17-11-13

It’s really cold outside. Mist covers the buildings and a fine rain is falling. A perfect day for staying in my hotel room reading Juan Pablo Villalobos’ new novel. But I promised to write a chronicle a day and if I don’t go to meet Eduardo, the Inquisition expert, I won’t have any material. I’m not really an inventor of stories. Without experience, I can’t write. So, if I don’t want to write a whole text about the innovative activity of reading a book in a hotel room, I have to face the drizzle and the cold, the worst enemies of people who grew up in the tropics.

Without an umbrella or a hood, I set off in search of the train station. Google tells me it’s nine minutes away, but it takes me sixteen. If I didn’t get lost, I’d be a different person. I check which platform I should head for and, once I’m on the train, I feel at home again. If I could, I’d spend my whole life on a train, in silence, observing the world going past outside and the passengers who get on and off. Between The Hague and Amsterdam the land is flat; the horizon, stretched taut.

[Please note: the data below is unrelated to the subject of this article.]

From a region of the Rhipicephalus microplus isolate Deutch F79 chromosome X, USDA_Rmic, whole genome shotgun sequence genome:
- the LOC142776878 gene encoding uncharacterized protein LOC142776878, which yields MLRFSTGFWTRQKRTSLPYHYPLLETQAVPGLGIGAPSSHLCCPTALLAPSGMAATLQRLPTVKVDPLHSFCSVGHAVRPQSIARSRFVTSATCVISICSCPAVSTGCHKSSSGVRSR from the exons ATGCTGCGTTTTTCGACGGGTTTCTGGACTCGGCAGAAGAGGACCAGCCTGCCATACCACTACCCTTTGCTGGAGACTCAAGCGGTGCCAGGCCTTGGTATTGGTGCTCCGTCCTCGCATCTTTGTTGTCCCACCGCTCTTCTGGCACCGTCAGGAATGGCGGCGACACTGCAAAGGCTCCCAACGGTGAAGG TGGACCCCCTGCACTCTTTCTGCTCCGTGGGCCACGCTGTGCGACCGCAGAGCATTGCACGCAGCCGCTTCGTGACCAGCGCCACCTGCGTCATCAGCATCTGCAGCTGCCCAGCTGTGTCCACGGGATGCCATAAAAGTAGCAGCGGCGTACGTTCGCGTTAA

A train journey is far better than a session on a psychiatrist’s couch. I revisit my childhood, imagine better days, remember my dead, tell them things I don’t tell anyone else. Logical time becomes the time between two cities, which goes by unexpectedly quickly.

I had my phone on silent, and it’s only when I get to Amsterdam that I see a message from Eduardo: he’s fifteen minutes late. I take the opportunity to have a coffee and buy a copy of Le Monde. Fifteen minutes later, another message: Maybe you can find a restaurant and wait for me there? I start to get nervous; in my tropical mind, Europeans are never late. But I’m still hopeful. Eduardo is going to appear and tell me everything he knows about Salom Salem, detail by detail. I’m going to return home with a nearly-formed novel tucked under my arm.

It’s raining in Amsterdam as well, and for that reason I go into the first place I find, The Doors, a typical tourist trap. On my iPhone I listen to Villagers, who won me over with their show yesterday. The album is aptly named Awayland. That’s where I live, in that remote land, away from home.